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Moon Jae-in's key national defense and foreign policy pledges Updated: 2017-05-10 19:57:30 KST


Agility and assertiveness are what Moon Jae-in has prescribed for South Korea's in terms of national defense, foreign relations, and acheiving a peaceful and denuclearized Korean peninsula.

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"Who as president would speak his mind to the U.S., China, Japan and even North Korea?"
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"Who will take the leading role in issues regarding the Korean peninsula, instead of leaving it to the U.S. and China?"

First, in the face of continuous nuclear provocations from Pyongyang, Moon pledged to beef up military capabilities in the South, including the early development of the homegrown Korea Air and Missile Defense system and a Kill Chain system.


"'Responsible defense' is set to become one of Moon's core policies. It means we will take responsibility for our own national security by developing necessary defense systems in a way that strengthens our capability and also increases trust from the public through transparency. Only then can we stand firm against Pyongyang and also develop our mutual alliance with the U.S."

And as a part of a more long-term approach to denuclearizing the North, Moon believes that the keyword is dialogue.
He has mentioned restarting the Six-Party Talks, and on the condition of resolving the nuclear issue, even a sit down with Kim Jong-un.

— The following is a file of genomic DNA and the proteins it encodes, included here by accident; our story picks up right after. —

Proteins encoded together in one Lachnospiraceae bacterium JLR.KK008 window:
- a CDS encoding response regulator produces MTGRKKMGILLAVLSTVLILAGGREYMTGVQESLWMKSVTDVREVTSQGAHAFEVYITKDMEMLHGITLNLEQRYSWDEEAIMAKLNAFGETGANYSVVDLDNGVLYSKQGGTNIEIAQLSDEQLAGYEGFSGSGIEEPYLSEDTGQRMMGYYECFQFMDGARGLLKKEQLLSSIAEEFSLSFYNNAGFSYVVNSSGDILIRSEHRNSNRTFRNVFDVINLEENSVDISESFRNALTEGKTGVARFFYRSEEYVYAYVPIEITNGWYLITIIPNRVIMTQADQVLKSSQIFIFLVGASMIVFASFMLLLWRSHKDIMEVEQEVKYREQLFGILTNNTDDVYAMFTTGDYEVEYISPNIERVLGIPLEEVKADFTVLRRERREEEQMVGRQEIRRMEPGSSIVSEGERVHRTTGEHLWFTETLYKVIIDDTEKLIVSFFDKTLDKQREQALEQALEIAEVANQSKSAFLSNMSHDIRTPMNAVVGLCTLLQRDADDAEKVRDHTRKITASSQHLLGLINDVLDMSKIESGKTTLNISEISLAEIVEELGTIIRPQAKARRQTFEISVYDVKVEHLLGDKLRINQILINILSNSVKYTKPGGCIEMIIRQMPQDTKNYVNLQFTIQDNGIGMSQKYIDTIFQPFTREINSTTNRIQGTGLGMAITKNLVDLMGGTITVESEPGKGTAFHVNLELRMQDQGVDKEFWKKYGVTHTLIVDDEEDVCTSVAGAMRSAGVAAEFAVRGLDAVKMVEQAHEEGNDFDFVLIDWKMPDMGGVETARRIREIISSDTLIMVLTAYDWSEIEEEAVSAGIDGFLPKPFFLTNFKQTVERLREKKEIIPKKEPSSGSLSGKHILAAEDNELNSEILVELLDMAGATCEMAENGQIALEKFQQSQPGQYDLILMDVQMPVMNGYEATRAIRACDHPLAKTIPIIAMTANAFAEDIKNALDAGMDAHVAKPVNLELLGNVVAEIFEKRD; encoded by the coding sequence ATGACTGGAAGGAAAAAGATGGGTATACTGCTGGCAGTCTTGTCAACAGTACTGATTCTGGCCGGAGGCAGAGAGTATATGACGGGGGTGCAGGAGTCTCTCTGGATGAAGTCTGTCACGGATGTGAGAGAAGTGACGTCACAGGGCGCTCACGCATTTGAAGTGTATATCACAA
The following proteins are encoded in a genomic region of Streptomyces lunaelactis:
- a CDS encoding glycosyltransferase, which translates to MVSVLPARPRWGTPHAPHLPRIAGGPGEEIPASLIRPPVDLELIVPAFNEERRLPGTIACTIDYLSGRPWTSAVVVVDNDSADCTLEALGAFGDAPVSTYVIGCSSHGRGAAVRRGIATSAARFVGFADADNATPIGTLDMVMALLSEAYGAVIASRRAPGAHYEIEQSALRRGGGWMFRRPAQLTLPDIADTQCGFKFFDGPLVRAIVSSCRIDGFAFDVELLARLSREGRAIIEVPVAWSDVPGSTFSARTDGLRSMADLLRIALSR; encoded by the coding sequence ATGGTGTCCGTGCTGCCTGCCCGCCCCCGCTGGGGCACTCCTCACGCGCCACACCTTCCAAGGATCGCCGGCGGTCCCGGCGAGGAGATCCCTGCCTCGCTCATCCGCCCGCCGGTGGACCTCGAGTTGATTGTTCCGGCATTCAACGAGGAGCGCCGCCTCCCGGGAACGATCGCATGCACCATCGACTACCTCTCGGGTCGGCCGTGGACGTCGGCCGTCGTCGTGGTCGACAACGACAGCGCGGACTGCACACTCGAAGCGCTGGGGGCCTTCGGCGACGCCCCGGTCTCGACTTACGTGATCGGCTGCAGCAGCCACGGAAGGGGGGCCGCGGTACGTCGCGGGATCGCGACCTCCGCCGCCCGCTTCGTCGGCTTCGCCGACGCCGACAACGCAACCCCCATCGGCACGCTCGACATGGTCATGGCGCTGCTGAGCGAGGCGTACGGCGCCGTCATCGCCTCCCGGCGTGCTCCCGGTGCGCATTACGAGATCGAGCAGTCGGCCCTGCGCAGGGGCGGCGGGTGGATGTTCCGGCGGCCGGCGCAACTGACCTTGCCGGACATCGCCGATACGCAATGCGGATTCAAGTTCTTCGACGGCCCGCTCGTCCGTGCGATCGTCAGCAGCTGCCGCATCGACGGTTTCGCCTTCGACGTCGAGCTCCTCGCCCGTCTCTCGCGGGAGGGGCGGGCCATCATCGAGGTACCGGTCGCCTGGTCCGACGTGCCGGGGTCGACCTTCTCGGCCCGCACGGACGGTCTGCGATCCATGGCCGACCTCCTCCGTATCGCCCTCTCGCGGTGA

As part of conducting his North Korea policy, Moon has said he wants to meet U.S. President Trump to enhance their cooperation on regional security and on the ending of Pyongyang's nuclear program.
However, when it comes to any military decision, Moon has indicated that Seoul should be the one to call the shots.


"Any military action taken on the Korean peninsula should be closely coordinated between Seoul and Washington as well as the countries involved. No action that South Korea disapproves of should be taken."

That's part of the rationale behind Moon's pledge to review the agreement reached by the previous administration and the U.S. to deploy the THAAD missile defense system on South Korean soil. Moon had been among those who criticised the decision, saying it lacked public support and due process.


"If South Korea reaches a decision following a democratic procedure with a proper public consensus, we believe the U.S. will support it. This would improve the way Koreans see America, further building trust in the strategic alliance and bilateral relations."

Strengthening ties with key regional partners is also on Moon's agenda, especially when it comes to working past contentious points with Beijing and Tokyo.


"Moon is aware that Seoul's actions on North Korea -- whether they're stronger sanctions or meaningful dialogue, they can't be done without China's cooperation. And he knows that the current icy relations cannot go on. As for Japan, Moon will actively keep up coopertion as 'friendly nations' and also seek to take their bilateral relations to the next level by renegotiating the landmark agreement on Japan's wartime sexual enslavement of Korean women."

Above all, Moon's ultimate goal is to work toward regional peace and stability.
He believes the first step will be an economic partnership between Seoul and Pyongyang, followed by social and legal cooperation.


"Moon's core policy, his vision for the Korean peninsula is creating a single market between the South and the North through interdependency and a win-win relationship -- which could then gain traction as a continental economy. This economic approach could ultimately lead to peace on the Korean peninsula -- and in the East Asian region as a whole."

Dubbed "the negotiator" by Time Magazine last week, Moon is expected to take a pragmatic approach to foreign policy and national security, keeping the door open for dialogue and cooperation.
Oh Soo-young, Arirang News.
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